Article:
December 6, 2011 by staff
European Stocks, European equities finished weaker in a choppy, thinly-traded session on Tuesday, led lower by retail shares after the world’s No.4 retailer Metro issued a profit warning saying the euro zone debt crisis was undermining consumer confidence.
A warning by Standard & Poor’s it may cut credit ratings of 15 euro zone countries added to investor jitters, although optimism that leaders would agree on bold measures to stem the region’s debt crisis at a Friday meet helped limit losses.
The FTSEurofirst 300 index of top European shares closed 0.4 percent lower at 989.67 points after falling as low as 985.67. It has gained about 11 percent since hitting a three-week low in late November, but is down 11.5 percent so far in 2011. Volume was 77.5 percent of its 90-day average.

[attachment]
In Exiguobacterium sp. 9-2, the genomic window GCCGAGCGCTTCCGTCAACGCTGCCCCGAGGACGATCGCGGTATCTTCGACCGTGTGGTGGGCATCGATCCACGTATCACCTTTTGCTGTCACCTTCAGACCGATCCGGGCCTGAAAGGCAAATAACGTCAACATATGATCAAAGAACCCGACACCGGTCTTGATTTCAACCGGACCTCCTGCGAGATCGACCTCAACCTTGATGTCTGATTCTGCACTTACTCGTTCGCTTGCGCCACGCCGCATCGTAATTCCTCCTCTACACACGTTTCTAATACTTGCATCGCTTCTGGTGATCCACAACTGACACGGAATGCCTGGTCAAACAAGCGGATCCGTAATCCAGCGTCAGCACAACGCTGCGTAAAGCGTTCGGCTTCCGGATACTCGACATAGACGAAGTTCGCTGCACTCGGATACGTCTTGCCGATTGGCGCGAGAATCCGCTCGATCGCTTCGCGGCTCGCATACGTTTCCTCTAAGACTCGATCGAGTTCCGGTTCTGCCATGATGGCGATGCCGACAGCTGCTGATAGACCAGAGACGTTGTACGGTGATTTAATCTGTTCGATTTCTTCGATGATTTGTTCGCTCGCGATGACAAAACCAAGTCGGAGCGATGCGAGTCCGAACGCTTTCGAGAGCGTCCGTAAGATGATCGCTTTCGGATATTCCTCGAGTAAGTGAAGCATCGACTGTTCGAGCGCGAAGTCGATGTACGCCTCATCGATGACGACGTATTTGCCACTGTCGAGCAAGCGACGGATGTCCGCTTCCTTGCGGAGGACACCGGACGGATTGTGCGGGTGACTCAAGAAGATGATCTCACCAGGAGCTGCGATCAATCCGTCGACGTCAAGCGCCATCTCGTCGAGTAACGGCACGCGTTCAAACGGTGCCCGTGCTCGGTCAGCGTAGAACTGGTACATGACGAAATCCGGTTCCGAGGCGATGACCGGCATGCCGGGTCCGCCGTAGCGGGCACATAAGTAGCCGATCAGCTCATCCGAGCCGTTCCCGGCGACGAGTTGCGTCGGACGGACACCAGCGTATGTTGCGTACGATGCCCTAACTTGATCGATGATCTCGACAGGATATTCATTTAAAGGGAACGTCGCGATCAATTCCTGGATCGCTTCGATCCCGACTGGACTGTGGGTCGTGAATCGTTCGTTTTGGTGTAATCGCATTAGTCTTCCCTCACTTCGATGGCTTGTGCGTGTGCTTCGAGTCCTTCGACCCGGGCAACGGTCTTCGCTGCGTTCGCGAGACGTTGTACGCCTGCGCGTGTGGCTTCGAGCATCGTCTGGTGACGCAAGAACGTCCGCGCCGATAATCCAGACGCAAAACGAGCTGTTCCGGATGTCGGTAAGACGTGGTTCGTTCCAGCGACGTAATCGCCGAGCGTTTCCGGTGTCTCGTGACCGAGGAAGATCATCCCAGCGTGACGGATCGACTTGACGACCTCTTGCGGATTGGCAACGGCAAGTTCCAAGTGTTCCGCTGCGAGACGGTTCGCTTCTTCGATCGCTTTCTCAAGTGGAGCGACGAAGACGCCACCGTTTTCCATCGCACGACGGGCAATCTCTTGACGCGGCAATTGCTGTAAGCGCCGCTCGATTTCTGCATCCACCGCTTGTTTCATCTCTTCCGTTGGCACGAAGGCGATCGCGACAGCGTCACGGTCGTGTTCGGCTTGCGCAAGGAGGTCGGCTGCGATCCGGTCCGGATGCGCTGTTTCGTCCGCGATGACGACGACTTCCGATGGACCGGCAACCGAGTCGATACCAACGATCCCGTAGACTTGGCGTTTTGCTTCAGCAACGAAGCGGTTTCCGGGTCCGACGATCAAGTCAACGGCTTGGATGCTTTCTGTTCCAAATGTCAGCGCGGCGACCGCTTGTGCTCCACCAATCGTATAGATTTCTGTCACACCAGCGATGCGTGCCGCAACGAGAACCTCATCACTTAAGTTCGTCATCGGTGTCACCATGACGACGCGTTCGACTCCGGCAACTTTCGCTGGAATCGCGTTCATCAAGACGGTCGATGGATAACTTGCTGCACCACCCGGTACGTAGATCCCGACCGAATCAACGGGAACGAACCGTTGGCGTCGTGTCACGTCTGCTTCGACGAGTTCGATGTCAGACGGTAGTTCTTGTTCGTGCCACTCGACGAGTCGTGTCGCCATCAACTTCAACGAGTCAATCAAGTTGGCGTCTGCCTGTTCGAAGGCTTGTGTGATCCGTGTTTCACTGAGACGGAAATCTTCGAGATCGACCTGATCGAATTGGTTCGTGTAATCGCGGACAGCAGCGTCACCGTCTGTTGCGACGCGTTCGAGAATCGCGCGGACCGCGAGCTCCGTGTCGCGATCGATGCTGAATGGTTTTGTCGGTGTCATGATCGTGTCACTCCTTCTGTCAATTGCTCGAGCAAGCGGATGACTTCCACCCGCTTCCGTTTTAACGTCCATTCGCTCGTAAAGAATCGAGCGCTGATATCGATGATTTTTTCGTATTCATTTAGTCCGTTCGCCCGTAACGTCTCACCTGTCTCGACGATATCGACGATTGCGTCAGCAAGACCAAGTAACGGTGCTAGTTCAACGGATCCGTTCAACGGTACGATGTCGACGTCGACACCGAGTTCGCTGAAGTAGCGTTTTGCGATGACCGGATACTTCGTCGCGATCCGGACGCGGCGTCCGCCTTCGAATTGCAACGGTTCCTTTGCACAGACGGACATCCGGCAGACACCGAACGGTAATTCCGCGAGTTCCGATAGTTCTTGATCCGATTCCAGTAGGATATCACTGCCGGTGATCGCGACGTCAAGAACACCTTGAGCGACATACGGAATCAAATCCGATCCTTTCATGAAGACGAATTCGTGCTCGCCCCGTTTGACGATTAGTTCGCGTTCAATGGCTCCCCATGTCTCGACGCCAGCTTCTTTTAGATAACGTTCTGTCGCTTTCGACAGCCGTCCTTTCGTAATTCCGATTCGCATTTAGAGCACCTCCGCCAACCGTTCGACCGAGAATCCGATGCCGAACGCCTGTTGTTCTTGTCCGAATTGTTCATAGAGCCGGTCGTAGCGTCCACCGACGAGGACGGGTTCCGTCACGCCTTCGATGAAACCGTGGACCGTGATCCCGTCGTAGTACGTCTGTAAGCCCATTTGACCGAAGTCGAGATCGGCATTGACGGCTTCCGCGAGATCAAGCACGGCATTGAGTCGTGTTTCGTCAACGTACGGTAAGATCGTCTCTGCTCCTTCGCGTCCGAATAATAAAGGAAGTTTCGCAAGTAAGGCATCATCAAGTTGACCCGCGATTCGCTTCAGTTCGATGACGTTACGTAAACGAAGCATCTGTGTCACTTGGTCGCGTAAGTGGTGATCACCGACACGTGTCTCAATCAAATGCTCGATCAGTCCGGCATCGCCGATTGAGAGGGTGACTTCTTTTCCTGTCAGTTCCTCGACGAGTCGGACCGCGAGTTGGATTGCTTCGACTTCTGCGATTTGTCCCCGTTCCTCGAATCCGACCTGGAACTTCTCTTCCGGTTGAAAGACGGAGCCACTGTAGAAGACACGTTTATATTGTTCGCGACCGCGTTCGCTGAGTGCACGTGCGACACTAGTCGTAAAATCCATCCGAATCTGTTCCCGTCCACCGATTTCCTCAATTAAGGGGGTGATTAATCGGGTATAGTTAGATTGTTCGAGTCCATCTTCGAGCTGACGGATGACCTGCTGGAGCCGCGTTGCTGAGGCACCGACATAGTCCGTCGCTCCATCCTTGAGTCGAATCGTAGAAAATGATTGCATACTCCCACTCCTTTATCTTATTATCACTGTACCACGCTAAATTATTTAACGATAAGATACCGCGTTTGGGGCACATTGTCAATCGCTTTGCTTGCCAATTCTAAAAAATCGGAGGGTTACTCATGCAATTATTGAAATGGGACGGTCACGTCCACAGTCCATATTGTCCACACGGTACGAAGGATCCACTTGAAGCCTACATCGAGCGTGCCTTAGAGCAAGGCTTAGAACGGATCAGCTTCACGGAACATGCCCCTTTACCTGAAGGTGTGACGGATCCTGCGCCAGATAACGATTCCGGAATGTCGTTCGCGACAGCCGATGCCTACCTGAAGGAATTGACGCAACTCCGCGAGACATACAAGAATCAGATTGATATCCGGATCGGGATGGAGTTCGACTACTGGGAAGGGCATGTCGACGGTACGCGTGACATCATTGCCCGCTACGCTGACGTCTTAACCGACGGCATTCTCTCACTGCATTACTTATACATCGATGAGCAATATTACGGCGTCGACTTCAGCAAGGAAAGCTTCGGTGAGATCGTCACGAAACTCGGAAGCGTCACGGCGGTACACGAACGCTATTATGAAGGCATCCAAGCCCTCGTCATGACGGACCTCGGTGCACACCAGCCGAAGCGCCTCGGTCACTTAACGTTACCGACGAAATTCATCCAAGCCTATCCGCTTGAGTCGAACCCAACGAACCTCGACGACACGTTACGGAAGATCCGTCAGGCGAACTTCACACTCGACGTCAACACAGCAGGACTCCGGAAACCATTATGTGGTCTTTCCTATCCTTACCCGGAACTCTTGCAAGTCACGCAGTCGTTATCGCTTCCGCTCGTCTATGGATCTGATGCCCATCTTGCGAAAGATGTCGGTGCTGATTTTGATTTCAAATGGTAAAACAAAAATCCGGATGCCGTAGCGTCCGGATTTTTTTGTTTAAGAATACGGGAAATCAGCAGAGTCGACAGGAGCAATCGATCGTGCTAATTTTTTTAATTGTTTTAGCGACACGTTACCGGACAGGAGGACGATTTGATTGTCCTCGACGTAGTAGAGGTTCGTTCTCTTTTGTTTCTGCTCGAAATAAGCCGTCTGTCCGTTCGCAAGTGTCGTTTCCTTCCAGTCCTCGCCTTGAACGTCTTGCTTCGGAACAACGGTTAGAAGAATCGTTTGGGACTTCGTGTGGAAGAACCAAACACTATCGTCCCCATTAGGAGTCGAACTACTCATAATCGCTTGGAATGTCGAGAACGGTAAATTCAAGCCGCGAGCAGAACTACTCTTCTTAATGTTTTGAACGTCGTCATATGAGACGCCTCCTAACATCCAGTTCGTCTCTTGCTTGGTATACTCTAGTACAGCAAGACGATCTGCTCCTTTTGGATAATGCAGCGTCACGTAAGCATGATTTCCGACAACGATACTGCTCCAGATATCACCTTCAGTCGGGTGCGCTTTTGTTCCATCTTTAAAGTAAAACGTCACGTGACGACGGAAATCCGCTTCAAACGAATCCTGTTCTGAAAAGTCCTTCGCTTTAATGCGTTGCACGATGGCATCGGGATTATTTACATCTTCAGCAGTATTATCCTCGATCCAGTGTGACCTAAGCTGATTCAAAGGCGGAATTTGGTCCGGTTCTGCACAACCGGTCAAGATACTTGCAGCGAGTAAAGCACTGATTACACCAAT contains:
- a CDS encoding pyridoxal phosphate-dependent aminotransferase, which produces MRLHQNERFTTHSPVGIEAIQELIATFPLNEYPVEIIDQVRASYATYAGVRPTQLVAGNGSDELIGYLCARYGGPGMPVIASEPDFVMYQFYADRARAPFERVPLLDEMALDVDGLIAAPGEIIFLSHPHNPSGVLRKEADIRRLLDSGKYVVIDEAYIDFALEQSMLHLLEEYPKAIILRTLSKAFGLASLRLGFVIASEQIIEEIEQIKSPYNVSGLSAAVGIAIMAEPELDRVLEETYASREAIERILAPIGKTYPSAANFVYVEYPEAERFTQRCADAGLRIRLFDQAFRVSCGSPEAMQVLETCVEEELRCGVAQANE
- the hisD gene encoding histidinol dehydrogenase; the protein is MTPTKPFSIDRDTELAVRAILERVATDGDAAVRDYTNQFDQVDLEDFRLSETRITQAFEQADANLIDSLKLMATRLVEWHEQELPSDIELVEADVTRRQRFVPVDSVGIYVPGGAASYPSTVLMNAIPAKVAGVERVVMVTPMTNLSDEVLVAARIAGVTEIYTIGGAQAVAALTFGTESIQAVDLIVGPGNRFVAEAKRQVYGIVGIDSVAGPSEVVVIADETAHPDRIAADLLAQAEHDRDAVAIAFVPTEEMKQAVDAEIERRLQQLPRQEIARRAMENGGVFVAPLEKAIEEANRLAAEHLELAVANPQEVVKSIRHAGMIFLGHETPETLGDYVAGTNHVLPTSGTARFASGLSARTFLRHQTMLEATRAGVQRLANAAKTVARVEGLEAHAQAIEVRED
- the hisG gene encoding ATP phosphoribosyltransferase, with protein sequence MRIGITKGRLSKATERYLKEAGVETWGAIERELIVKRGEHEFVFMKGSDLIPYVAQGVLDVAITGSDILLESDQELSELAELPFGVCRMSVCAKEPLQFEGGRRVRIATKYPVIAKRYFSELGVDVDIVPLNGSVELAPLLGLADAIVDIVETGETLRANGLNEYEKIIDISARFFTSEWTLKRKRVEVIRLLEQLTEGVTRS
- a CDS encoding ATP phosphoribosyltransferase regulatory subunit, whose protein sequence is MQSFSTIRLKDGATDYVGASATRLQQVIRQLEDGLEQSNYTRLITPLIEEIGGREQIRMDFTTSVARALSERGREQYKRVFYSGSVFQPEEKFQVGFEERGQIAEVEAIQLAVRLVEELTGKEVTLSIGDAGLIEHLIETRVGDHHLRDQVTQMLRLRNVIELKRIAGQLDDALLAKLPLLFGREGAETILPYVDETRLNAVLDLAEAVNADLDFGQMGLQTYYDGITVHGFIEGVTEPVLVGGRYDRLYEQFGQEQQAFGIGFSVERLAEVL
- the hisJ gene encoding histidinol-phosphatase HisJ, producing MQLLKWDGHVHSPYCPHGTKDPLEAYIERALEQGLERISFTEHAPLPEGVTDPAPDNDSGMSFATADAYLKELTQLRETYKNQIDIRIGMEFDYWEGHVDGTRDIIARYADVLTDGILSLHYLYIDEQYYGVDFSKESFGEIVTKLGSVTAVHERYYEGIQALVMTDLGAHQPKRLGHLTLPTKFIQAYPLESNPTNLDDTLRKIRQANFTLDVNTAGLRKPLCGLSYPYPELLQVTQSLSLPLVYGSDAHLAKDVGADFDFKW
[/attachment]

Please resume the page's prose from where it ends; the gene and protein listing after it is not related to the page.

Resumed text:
German retailer Metro was the biggest faller, down 13.9 percent in volume nearly six times its 90-day daily average, while the STOXX Europe 600 Retail Index fell 2.1 percent to top the sector decliners’ list.
“It is unnerving, but not unexpected, to see a major retailer waiver so early into the Christmas season,” Will Hedden, sales trader at IG Markets, said.
“Blame for the wobble is being attributed to weakness in European trading outside of its backbone German business, and it is hard to see this changing as the effects of the debt crisis and austerity in Europe filter down to the man on the street.”
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